Notwithstanding his handsome approval ratings towards the end of his presidential stint thanks to his partial domestic success, Barack Obama was a foreign policy failure epitomised. From a lopsided Asia pivot to the recurring episodes of humiliation in the Middle East, and from botched deals with Iran and Cuba to a contradictory policy vis-à-vis China and Russia, Obama continued to evoke disdain for the US at home in general and abroad in particular. The first coloured US president then went on to pave the way for Donald Trump accession to the White House by ignoring Sanders and pandering to Clintons.
Trump is the antithesis of Obama. Many thought replacement of an all-embracing liberal with a cocky billionaire will soon precipitate the demise of the world’s sole superpower, that Trump’s America First doctrine will result in ultimate isolation of the US, that a nuclear catastrophe will become unavoidable courtesy Trump’s twitter gimmicks, that China will trounce US in an imminent clash as part of the so called Thucydides’ Trap, etc.
One year on, these – perhaps well founded – predictions seem to have been refuted, at least for now, by the same Trump who had been all but written off by the scathing commentators from world over. “We need to be tough, we need to be smart”, Trump would incessantly rant on about the need for the US to become shrewd in her negotiations with the outside world during his raucous campaign rallies. Indeed, today, he is doing just that; you’d realise this particularly well if you are from Pakistan.
In the context of an organisation, when a newly hired CEO is asked to revitalize a faltering company’s fortunes, he would begin the task by focusing on company’s core products, ignoring the less-significant product lines. Budgetary limitations, vulnerability of brand image and fear of losing existing customer base also keep the new management from diversifying the company’s portfolio. As soon as stability is restored, the company gears up and plunges into the fire fueled by competition and risk.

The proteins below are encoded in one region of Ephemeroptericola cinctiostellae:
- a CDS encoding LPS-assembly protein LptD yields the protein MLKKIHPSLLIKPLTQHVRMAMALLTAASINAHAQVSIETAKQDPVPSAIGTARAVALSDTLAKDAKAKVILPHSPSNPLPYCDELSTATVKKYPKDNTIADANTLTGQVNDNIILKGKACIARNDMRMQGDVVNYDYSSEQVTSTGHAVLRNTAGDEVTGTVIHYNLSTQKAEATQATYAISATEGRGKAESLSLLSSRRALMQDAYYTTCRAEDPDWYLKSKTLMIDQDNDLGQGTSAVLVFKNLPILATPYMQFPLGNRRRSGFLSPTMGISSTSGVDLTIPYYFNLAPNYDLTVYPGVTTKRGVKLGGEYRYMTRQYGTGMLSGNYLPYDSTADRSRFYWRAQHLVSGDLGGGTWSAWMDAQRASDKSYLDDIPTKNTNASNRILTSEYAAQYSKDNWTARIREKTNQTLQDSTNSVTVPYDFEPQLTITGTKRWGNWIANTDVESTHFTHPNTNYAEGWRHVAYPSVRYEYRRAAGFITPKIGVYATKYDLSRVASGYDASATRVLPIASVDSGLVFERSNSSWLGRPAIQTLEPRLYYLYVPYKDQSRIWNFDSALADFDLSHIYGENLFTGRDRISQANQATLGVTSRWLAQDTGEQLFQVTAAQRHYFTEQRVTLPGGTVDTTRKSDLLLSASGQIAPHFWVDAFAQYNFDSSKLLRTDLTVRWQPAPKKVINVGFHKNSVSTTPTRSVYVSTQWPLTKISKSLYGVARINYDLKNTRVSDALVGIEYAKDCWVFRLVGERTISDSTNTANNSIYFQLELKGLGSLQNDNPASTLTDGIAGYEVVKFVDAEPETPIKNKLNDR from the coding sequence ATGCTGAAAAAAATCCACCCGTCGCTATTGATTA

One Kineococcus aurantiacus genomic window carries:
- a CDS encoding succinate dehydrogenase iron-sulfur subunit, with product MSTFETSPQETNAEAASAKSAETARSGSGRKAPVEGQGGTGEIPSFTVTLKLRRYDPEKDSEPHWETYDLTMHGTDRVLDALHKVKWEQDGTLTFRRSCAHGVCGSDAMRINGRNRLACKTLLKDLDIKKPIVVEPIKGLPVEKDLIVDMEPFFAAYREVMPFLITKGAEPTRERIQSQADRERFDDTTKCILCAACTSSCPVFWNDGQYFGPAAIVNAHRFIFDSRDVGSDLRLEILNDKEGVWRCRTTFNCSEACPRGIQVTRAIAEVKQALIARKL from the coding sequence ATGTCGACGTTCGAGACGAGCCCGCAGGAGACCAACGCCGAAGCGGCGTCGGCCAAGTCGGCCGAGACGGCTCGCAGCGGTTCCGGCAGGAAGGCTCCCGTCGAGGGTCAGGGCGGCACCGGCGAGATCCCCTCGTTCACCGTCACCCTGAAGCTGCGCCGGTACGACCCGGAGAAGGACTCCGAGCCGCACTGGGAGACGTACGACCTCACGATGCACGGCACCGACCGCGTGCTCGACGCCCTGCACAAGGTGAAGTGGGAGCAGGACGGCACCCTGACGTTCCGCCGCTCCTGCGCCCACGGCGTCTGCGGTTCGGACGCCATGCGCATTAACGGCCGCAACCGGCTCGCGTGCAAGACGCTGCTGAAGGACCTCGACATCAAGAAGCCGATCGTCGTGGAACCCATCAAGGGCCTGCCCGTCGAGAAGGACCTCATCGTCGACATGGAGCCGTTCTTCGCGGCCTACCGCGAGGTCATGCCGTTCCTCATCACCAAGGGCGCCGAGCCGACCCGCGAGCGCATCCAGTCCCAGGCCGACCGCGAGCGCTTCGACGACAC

Trump’s principal focus is not Damascus; it’s Tehran. It brings us to Trump’s Iran policy, which has been as belligerent as it gets. In October, the US imposed crippling sanctions on Iran’s militant Islamic Revolutionary Guards Corps (IRGC). It is testament to the fact that US’ bargaining position gets better with more clarity in its posture.
In January 2017, Trump became the new CEO of a declining enterprise called the United States of America. He picked foreign policy as the core product as he knew the gullible Americans would willingly buy this product because of its extra coating with sauce made of browbeating and cheese made of patriotism. Of late, this erstwhile emasculated product of the US enterprise has been reclaiming its market share and dominance.
Trump administration set off the foreign policy course by slashing the funding to the United Nations by 10 per cent. This was a ‘smart’ move indeed that entailed no real threats for the US diplomatic posture, already perceived as unilateral since decades. The next ‘tough’ move saw Trump recognizing Jerusalem as the capital of Israel, ordering the State Department to move the US’ Israel embassy from Tel Aviv to Jerusalem. Although a succeeding UN resolution denounced this unprecedented decision, Trump managed to successfully pander to a hostile internal audience, not to mention removal of perennial ambivalence of the US over the Israel-Palestine conflict.
Trump has also managed to have the pressure on the US extenuated with respect to the Syrian Civil War, effectively doing away with the humiliation and disgrace the US had earned under Obama’s Syria policies. Donald Trump seems to have abandoned attempts to force Bashar al-Assad, Syria’s dictator and Putin’s ally, to step down. Trump’s principal focus is not Damascus; it’s Tehran. It brings us to Trump’s Iran policy, which has been as belligerent as it gets. In October, the US imposed crippling sanctions on Iran’s militant Islamic Revolutionary Guards Corps (IRGC). It is testament to the fact that US’ bargaining position gets better with more clarity in its posture.
Trump’s trump card came just before the end of the year in the form of a comprehensive National Security Strategy, whose linchpin was to tighten the noose around the Sunni Jihadist groups, and around those who back them. This dilemma of the US remained unresolved in the Bush and Obama administrations, which were repeatedly coaxed into the banal mantra of ‘mutual cooperation’ by the states that had interest in nurturing the militants. Now that Trump’s ‘smart and tough’ security strategy backed up with the resolve of ‘peace through strength’ has started producing results, Pakistan has just been put on a terror watch list by the Financial Action Task Force. Its significance lies in the fact that the US has finally got an upper hand over the intransigent Pakistan against the backdrop of the Afghan imbroglio.
Trump’s much trumpeted shrewdness remains confined to the domain of foreign policy nevertheless, the same area where Obama failed miserably. The less marketable product – domestic policies and rehabilitation – has been ignored by the Trump administration, and which Obama handled rather well. History suggests that being tough on the external front means nothing when the internal strength begins to erode, and it usually results in implosion of the great empires.